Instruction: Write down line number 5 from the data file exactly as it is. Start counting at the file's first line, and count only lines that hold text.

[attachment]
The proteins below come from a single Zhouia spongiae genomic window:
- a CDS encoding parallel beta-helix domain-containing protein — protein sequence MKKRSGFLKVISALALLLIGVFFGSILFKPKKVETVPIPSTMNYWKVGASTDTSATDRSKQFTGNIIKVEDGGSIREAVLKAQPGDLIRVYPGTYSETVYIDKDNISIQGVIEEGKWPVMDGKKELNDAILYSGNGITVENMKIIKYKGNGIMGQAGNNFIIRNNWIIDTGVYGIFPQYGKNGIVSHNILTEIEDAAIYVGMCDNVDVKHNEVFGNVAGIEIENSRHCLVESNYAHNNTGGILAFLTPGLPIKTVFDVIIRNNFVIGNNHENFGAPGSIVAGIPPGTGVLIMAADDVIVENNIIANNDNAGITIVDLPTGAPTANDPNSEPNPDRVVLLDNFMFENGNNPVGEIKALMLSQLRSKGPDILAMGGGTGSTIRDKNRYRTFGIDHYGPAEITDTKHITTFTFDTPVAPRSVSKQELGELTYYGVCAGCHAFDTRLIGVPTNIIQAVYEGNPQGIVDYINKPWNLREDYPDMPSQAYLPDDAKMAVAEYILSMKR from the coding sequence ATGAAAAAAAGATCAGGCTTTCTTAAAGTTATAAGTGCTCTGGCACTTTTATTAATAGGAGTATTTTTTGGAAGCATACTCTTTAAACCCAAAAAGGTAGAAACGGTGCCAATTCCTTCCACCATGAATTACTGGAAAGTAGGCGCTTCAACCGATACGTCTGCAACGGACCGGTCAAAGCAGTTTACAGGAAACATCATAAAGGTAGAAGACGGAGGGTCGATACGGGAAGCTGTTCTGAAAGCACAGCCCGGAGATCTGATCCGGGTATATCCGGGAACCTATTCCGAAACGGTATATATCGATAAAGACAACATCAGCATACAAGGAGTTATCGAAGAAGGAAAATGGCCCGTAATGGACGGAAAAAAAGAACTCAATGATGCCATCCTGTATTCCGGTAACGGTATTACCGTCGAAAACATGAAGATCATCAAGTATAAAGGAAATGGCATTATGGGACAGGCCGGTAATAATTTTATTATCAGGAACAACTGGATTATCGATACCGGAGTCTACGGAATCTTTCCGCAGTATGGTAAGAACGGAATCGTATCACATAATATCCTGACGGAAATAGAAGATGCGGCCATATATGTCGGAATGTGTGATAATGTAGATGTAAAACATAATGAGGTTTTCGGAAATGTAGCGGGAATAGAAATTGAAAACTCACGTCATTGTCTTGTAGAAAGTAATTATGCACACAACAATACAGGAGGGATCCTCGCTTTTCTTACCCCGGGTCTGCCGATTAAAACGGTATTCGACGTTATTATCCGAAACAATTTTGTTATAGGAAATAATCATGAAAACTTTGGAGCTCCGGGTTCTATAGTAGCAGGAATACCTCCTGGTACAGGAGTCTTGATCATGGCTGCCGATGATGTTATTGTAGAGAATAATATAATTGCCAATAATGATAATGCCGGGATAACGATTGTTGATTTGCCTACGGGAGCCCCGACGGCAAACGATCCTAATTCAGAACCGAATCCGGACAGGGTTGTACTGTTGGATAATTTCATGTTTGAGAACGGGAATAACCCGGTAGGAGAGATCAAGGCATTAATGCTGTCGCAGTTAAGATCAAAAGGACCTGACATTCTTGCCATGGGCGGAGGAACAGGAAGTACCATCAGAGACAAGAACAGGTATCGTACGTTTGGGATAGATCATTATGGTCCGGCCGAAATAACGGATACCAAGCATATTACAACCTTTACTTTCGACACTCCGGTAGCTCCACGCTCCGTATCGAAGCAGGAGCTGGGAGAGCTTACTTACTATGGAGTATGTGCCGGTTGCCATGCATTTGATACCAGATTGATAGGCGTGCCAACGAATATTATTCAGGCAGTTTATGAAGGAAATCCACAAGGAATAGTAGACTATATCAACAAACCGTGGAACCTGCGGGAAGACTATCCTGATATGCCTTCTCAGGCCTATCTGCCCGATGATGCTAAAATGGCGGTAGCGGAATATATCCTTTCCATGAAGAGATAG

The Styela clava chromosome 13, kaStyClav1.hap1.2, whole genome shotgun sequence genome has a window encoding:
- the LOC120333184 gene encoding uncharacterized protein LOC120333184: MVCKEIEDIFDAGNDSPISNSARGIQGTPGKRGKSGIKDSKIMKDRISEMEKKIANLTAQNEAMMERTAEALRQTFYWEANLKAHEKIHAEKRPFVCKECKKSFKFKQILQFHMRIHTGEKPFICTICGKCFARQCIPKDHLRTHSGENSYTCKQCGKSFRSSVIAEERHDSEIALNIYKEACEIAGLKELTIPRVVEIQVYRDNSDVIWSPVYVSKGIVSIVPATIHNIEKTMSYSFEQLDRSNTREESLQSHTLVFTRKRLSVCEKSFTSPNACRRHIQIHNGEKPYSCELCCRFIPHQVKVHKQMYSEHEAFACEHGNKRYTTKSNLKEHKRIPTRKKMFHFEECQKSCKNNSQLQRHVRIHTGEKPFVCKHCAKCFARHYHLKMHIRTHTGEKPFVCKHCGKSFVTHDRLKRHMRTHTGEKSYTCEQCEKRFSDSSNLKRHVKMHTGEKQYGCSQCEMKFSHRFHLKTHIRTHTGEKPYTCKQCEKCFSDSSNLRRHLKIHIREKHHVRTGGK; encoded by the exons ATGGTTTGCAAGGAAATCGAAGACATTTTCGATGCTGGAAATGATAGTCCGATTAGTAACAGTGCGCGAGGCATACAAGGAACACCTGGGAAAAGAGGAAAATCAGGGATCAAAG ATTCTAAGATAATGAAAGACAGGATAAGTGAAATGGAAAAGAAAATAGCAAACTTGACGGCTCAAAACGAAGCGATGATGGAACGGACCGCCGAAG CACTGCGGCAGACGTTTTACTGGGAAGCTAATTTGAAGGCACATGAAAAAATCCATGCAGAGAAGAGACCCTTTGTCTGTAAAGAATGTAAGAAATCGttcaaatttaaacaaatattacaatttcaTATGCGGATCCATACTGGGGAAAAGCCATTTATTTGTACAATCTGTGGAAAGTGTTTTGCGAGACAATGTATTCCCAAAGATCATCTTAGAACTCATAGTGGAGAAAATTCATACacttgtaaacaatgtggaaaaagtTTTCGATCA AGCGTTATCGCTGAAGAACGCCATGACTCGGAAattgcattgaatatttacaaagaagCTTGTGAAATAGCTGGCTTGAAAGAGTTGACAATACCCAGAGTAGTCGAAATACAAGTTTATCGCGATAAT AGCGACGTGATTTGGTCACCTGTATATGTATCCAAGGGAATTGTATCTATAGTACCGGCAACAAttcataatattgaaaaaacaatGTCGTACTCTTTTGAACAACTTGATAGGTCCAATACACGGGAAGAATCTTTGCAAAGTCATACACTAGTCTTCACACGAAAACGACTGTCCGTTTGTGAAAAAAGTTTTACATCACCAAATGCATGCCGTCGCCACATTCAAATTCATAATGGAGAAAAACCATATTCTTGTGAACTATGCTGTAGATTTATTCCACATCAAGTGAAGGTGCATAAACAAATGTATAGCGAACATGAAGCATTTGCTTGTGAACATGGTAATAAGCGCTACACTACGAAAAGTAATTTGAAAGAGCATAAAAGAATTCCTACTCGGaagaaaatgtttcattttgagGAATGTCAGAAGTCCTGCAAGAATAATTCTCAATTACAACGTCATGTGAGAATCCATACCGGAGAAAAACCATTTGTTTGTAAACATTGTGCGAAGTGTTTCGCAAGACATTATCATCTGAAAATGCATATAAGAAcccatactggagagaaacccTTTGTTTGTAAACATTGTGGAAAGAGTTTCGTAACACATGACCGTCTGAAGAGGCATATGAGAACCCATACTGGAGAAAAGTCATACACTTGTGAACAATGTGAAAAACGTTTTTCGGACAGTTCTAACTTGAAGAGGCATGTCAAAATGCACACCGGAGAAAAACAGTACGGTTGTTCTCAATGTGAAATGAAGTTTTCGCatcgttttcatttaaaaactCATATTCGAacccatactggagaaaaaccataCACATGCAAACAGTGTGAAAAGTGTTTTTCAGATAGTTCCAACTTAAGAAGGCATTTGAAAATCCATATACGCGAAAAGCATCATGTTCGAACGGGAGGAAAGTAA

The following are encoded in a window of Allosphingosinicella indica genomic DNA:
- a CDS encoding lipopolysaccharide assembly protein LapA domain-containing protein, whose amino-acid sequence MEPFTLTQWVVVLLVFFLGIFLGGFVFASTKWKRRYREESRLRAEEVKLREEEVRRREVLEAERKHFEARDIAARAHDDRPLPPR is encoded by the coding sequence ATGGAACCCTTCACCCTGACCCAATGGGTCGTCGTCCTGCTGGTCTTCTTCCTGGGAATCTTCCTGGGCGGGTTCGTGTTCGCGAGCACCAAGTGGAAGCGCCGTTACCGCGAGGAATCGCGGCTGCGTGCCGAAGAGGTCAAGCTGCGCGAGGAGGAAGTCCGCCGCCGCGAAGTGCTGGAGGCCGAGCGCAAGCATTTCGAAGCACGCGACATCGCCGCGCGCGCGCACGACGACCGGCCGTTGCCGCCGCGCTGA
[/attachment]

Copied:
The following are encoded in a window of Allosphingosinicella indica genomic DNA: